June 10, 2023

Can the NYPD make up all of its personnel losses?

New York City currently has roughly 4,000 fewer uniformed police officers than it did at the same time last year. That’s probably not as massive of a figure as it sounds because the NYPD still has more than 33,000 cops, comprising one of the largest police forces in the world. But it’s still a significant reduction, coming at a time when the city is experiencing rising violent crime rates at levels not seen in decades. In an effort to combat this issue, the Chief of Police recently announced that they will be recruiting 900 new applicants to the police academy for the class starting next month. But will that be too little and too late? (NY Post)

The NYPD will enroll 900 new recruits for a November Police Academy class, the city’s top cop announced Friday, but will still be about 1,800 officers short of where the ranks were last year, due to budget cuts amid the COVID-fueled financial crisis and the push to reduce ranks in response to calls to defund the police.

The new class of recruits will add to the current 34,200-member force amid an ongoing surge of gun violence across the coronavirus pandemic-stricken Big Apple.

“Next week, the NYPD will send out offers to the 2020 November Academy class. Before the new class starts, the NYPD uniform headcount will be approximately 34,200. The new class will be 900 recruits, bringing the uniform head count closer to the level expected in the Adopted Budget,” Police Commissioner Dermot Shea said in a statement.

Attempting to recruit 900 new officers is better than nothing, but New Yorkers should be aware that significant challenges remain ahead of them. First of all, this plan is based on the assumption that we can find 900 qualified people who are interested in applying. Would you want to be a cop in the Big Apple these days? This has been an ongoing challenge for the NYPD since well before the current levels of the crisis took hold. There are probably enough people out there who meet the physical requirements, but the fact that you can’t be accepted if you have any sort of significant arrest record quickly thins the ranks.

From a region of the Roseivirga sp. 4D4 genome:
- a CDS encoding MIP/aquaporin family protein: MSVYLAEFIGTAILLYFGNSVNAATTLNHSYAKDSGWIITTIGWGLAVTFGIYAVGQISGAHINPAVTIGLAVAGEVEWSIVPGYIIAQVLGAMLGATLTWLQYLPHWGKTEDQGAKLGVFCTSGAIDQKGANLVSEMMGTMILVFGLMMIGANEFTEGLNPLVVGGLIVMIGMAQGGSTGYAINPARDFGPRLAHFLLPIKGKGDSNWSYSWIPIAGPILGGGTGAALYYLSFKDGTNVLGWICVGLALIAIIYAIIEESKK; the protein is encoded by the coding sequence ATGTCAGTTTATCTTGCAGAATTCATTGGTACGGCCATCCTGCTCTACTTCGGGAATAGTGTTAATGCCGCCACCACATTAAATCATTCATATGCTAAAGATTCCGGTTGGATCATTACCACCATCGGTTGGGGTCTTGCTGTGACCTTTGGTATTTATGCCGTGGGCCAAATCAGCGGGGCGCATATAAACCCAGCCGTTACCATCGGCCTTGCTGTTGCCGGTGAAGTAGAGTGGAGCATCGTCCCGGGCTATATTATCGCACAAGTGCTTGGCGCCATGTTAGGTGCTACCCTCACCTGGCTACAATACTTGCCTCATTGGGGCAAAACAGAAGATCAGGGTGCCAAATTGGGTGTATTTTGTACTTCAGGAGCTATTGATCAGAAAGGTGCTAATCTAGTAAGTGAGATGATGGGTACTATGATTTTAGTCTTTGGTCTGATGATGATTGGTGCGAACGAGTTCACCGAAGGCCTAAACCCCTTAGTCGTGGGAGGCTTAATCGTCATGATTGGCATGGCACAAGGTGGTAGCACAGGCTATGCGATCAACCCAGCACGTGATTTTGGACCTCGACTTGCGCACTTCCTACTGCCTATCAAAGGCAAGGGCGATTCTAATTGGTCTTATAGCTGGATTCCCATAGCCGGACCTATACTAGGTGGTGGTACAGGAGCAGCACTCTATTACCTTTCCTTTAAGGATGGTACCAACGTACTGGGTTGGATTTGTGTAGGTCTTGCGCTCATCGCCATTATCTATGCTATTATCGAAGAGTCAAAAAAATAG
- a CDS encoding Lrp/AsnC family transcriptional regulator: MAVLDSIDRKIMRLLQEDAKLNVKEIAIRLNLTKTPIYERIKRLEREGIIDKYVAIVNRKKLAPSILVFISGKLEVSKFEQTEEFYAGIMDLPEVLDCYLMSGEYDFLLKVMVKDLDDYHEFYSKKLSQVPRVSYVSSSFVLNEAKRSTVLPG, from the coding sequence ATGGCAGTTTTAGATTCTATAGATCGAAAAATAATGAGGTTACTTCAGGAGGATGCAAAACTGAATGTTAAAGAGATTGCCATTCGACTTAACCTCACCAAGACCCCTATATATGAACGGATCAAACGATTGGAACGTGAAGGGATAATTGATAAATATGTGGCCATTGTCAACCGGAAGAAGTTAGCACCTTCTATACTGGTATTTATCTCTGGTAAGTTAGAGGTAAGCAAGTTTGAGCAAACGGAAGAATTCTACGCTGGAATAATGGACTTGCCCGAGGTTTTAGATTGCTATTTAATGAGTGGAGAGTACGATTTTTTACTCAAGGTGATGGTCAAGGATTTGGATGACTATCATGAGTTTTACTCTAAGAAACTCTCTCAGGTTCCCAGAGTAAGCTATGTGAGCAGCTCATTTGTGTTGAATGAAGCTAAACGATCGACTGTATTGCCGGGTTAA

Another question is how you sell the idea of a career with the NYPD to well-qualified prospects under the current conditions. City Hall is busy blaming the cops for the world’s problems and cutting their funding. People openly ridicule and even attack the police out in the streets, with few facing any serious consequences for their actions. And in the vast majority of cases, even if you manage to do your job and bring in one of the bad guys, they are immediately put back out on the streets thanks to New York’s generous “bail reform” laws.

With all of that in mind, it will be more than a pleasant surprise if the NYPD can somehow manage to graduate 900 new officers in the immediate future. And even if they do, that will still leave them with more than 2,000 fewer officers than they had last year. The force has lost more than just warm bodies to fill uniforms, too. A lot of experience and knowledge of the community went out the door with all of the cops who quit or took early retirement this year.

There was a time when a career in law enforcement was something that school children dreamed about, along with being a fireman, an astronaut or any other glorified occupation you can think of. People didn’t go into the job with the expectation of becoming rich or famous. While things are somewhat better than they used to be, cops are still very much underpaid when you consider that they’re volunteering for a job dealing with people who are frequently inclined to shoot at them when they show up. No, people became police officers because of a sense of pride in serving their community. They were willing to risk their own safety to ensure the safety of everyone else. But these days, particularly in our larger cities, the police are treated with disrespect and contempt, if not outright violence.

Best of luck to the NYPD in refilling their ranks. I don’t envy you the task.

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